A robust Treasury market pushed yields lower on The Bond Buyer's weekly indexes this week to continue their downward trend, with the 40-bond gauge hitting a new low.
The average yield to maturity of the 40 bonds used to calculate the daily Municipal Bond Index was a record low 5.69%. down two basis points from 5.71% last week. The index stands at its lowest point since The Bond Buyer began calculating the yield in January 1985.
The 20-bond index was calculated at 5.50%, down five basis points from 5.55% last week, the lowest level since March 4, when it was 5.47%.
The 11-bond index was pegged at 5.40%, down five basis points from 5.45% last week. That was the lowest it has been since 5.37% on March 4.
The 30-year revenue bond index was tallied at 5.74%, down two basis points from 5.76% last week and its low since March 4. when it reached an all-time low of 5.69%.
The Treasury bond yield was 6.55%, down 11 basis points from 6.66% last week. This is the lowest yield since the Treasury began selling 30-year bonds in 1977.
The one-year note index was calculated at 2.80%, up 17 basis points from 2.63% last week, its highest level since Nov. 25, 1992, when it was 2.84%.
The municipal market benefited more from a surge in Treasury prices than investor demand this past week.
The yield on the benchmark Treasury long bond fell from 6.63% last Friday to 6.55% yesterday. Good inflation news was one of the chief reasons for the price rise.
In the municipal arena, a slate of offerings totaling over $5 billion found its way into the market.
Some bond offerings were priced aggressively and structured to appeal to intermediate and short-term buyers, while others were priced at levels considered cheap to the market. Results from all the sales were mixed overall, according to market participants.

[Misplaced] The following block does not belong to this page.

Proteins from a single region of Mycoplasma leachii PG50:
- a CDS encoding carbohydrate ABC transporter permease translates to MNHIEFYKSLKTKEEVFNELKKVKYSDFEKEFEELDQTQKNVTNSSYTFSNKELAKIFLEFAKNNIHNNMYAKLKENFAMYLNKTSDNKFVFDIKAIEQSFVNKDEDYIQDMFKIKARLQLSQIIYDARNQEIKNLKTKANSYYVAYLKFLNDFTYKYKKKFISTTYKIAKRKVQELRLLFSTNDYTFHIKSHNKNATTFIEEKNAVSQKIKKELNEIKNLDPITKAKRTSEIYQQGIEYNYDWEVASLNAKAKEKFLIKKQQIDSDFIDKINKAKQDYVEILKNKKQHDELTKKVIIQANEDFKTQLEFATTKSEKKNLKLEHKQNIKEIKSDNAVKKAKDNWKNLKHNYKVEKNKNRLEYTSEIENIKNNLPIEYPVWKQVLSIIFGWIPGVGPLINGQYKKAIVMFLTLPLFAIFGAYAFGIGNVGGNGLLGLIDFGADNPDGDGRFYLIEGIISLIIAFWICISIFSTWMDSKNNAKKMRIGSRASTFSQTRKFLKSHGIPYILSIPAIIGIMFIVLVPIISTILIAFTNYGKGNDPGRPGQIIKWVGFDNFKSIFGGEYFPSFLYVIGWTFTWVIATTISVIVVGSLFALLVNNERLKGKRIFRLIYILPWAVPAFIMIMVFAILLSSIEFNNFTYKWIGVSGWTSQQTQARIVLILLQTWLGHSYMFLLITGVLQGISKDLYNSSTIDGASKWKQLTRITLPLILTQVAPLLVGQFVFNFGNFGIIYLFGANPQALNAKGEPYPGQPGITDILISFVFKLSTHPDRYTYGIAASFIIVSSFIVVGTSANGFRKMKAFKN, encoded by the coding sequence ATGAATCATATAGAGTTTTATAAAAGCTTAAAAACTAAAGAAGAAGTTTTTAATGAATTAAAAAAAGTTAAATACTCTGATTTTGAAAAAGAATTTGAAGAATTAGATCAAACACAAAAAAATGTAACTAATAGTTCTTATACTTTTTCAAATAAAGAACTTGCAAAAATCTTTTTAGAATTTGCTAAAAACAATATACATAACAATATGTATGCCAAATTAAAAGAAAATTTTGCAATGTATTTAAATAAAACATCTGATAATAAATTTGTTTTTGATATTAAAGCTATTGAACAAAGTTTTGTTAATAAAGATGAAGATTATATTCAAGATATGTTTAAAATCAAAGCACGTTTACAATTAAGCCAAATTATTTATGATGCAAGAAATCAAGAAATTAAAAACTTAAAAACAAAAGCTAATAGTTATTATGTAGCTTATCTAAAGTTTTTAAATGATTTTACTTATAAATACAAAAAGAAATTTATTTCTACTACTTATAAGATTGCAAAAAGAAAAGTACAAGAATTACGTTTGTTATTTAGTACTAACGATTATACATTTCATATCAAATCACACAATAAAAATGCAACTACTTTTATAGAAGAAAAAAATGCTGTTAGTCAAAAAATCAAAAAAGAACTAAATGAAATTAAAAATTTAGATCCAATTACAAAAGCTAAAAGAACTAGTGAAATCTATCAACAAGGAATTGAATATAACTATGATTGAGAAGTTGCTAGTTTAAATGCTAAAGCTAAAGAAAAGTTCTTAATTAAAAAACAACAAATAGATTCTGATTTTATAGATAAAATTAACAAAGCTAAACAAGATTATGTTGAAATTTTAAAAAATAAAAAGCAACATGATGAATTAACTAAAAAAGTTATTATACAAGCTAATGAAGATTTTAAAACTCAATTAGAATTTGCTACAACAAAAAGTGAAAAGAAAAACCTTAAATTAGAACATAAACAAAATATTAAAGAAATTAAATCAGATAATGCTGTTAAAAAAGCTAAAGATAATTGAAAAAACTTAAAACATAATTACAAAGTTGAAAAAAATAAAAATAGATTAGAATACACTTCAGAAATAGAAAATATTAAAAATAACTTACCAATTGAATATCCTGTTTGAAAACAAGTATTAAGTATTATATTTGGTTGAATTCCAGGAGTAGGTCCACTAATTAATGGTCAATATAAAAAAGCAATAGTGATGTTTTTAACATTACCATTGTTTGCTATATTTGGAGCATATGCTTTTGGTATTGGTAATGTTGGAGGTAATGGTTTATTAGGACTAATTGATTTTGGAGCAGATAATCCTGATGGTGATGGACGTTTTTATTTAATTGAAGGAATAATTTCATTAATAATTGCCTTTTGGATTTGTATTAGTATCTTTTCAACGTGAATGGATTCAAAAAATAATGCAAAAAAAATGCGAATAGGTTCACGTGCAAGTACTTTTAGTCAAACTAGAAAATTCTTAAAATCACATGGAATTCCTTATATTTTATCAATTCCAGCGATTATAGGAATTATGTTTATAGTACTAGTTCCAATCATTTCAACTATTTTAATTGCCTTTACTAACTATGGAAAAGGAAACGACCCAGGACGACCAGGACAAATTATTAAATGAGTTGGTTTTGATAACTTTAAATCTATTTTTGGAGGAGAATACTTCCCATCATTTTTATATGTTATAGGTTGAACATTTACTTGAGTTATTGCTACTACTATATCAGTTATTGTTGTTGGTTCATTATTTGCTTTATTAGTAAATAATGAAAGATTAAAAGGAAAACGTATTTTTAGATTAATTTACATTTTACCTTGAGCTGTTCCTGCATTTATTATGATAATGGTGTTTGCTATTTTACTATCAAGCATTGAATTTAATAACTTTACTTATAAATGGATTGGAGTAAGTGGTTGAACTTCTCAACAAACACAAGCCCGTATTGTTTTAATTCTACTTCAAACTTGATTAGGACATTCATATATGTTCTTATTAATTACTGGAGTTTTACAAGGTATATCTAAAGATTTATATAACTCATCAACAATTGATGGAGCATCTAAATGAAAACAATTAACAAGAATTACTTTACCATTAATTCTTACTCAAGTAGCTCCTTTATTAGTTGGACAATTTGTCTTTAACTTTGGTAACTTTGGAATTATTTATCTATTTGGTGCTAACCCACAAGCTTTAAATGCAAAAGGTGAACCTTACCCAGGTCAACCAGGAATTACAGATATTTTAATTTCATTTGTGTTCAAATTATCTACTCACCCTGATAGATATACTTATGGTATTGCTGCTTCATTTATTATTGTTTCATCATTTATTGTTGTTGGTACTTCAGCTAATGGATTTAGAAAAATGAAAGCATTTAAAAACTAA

A market analyst said, "The muni market is hanging on by its teeth based upon what the Treasury market has been doing."
He noted that the long end of the municipal market has not fared as well, with most of the money coming into the short and intermediate sectors.
"Intermediate funds show good flows," he said. "The support for the muni market is intermediate funds, cross-market buyers, state specialty funds, and a few individuals."
One of the largest issues of this week, a $1.1 billion Puerto Rico Highway and Transportation Authority offering, featured a number of derivative products, designed in part to appeal to investors in the short end of the market.
"The support which we have had -- long-end, open-end bond funds -- are not spending their money now," the market analyst said. The July 1 effect, when $15 billion redemptions and about $22 billion of coupons payments were made, actually was factored into the municipal market in May and June, he said.
The secondary market has been very inactive because everyone is focused on the primary sector, he said
Looking to the near-term municipal market, the analyst said, "The biggest concern among the big wire houses is that the retail sector is softer, which may not support the forward calendar."
This development may have been caused by "sticker shock, running out of cash, or flows coming out of funds and now going to the stock market," he said.